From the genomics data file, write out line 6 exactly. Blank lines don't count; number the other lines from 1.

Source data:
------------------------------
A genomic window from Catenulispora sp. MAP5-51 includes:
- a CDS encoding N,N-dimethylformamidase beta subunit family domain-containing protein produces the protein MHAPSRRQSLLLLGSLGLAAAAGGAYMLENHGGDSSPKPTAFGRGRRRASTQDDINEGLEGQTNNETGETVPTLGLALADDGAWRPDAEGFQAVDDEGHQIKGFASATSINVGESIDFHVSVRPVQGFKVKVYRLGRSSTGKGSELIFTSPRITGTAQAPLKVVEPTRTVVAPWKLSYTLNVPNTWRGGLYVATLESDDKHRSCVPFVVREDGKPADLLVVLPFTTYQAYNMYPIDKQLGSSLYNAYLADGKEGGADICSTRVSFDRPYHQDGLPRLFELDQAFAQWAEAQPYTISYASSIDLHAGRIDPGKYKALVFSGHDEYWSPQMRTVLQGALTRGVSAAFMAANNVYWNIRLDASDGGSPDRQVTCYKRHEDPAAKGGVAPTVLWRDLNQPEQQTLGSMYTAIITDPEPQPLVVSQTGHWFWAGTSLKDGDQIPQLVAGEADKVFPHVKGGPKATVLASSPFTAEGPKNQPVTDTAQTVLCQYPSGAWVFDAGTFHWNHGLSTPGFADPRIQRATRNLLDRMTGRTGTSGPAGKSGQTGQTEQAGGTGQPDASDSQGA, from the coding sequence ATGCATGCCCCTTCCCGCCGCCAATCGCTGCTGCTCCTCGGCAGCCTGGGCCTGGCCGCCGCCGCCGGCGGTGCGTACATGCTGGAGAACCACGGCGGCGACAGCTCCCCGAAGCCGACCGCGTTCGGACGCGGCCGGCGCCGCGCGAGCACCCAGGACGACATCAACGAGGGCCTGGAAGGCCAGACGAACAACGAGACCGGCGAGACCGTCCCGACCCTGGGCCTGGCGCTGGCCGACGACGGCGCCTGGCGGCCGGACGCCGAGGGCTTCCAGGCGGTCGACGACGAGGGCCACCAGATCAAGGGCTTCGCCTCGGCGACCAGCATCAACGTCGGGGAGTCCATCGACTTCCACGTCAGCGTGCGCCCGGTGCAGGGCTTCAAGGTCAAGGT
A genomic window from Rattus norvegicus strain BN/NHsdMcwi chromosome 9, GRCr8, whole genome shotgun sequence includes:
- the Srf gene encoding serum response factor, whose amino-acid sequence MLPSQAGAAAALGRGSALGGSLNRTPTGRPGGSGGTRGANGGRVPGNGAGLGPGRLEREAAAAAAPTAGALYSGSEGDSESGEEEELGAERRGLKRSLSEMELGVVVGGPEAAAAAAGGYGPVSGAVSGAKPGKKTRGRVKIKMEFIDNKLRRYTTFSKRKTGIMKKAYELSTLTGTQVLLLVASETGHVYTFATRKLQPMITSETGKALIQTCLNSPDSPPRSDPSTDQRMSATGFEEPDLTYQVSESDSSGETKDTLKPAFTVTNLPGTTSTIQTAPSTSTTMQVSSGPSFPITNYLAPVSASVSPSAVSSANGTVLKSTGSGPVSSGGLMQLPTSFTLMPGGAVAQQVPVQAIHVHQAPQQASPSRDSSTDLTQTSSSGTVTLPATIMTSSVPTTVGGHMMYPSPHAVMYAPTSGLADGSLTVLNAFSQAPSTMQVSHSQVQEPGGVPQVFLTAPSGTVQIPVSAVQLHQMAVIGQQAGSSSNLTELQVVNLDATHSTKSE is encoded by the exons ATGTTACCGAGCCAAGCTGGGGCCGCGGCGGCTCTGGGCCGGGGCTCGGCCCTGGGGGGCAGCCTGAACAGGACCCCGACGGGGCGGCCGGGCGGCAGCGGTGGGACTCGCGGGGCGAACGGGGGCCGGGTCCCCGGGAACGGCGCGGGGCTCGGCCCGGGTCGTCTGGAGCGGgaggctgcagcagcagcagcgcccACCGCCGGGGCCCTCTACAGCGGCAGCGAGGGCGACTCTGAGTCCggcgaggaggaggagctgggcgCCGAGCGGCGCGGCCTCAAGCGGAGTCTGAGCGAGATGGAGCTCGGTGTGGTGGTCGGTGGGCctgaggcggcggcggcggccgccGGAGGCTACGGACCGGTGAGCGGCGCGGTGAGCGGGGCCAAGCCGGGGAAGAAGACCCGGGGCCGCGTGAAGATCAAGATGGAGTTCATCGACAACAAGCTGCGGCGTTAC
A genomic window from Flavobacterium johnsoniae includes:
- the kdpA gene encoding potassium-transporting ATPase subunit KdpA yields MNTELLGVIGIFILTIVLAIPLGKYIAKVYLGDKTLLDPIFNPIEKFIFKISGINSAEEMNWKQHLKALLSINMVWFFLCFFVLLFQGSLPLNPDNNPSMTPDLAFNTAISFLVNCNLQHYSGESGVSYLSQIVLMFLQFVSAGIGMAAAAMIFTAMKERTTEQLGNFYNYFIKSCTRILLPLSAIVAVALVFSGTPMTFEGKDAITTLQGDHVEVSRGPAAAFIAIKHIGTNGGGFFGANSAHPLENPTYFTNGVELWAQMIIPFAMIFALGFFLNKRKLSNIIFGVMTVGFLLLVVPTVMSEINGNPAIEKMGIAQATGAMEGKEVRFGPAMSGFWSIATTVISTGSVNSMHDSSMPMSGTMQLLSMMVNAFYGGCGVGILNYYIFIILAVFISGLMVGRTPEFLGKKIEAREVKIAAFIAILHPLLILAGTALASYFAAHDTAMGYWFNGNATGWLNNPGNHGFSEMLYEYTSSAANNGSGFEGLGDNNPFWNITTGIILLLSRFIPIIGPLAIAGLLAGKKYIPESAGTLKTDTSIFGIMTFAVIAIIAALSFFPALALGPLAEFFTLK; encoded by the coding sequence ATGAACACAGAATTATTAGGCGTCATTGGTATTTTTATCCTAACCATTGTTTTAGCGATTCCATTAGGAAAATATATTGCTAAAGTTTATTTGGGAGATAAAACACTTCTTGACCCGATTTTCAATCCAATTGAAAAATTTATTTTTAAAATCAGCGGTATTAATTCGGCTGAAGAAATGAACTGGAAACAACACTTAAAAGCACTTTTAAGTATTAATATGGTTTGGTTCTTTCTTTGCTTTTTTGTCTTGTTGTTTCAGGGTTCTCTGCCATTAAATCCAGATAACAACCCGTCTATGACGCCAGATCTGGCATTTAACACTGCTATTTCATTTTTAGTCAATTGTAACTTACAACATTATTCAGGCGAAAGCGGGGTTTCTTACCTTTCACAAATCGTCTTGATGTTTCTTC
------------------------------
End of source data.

- the kdpA gene encoding potassium-transporting ATPase subunit KdpA yields MNTELLGVIGIFILTIVLAIPLGKYIAKVYLGDKTLLDPIFNPIEKFIFKISGINSAEEMNWKQHLKALLSINMVWFFLCFFVLLFQGSLPLNPDNNPSMTPDLAFNTAISFLVNCNLQHYSGESGVSYLSQIVLMFLQFVSAGIGMAAAAMIFTAMKERTTEQLGNFYNYFIKSCTRILLPLSAIVAVALVFSGTPMTFEGKDAITTLQGDHVEVSRGPAAAFIAIKHIGTNGGGFFGANSAHPLENPTYFTNGVELWAQMIIPFAMIFALGFFLNKRKLSNIIFGVMTVGFLLLVVPTVMSEINGNPAIEKMGIAQATGAMEGKEVRFGPAMSGFWSIATTVISTGSVNSMHDSSMPMSGTMQLLSMMVNAFYGGCGVGILNYYIFIILAVFISGLMVGRTPEFLGKKIEAREVKIAAFIAILHPLLILAGTALASYFAAHDTAMGYWFNGNATGWLNNPGNHGFSEMLYEYTSSAANNGSGFEGLGDNNPFWNITTGIILLLSRFIPIIGPLAIAGLLAGKKYIPESAGTLKTDTSIFGIMTFAVIAIIAALSFFPALALGPLAEFFTLK; encoded by the coding sequence ATGAACACAGAATTATTAGGCGTCATTGGTATTTTTATCCTAACCATTGTTTTAGCGATTCCATTAGGAAAATATATTGCTAAAGTTTATTTGGGAGATAAAACACTTCTTGACCCGATTTTCAATCCAATTGAAAAATTTATTTTTAAAATCAGCGGTATTAATTCGGCTGAAGAAATGAACTGGAAACAACACTTAAAAGCACTTTTAAGTATTAATATGGTTTGGTTCTTTCTTTGCTTTTTTGTCTTGTTGTTTCAGGGTTCTCTGCCATTAAATCCAGATAACAACCCGTCTATGACGCCAGATCTGGCATTTAACACTGCTATTTCATTTTTAGTCAATTGTAACTTACAACATTATTCAGGCGAAAGCGGGGTTTCTTACCTTTCACAAATCGTCTTGATGTTTCTTC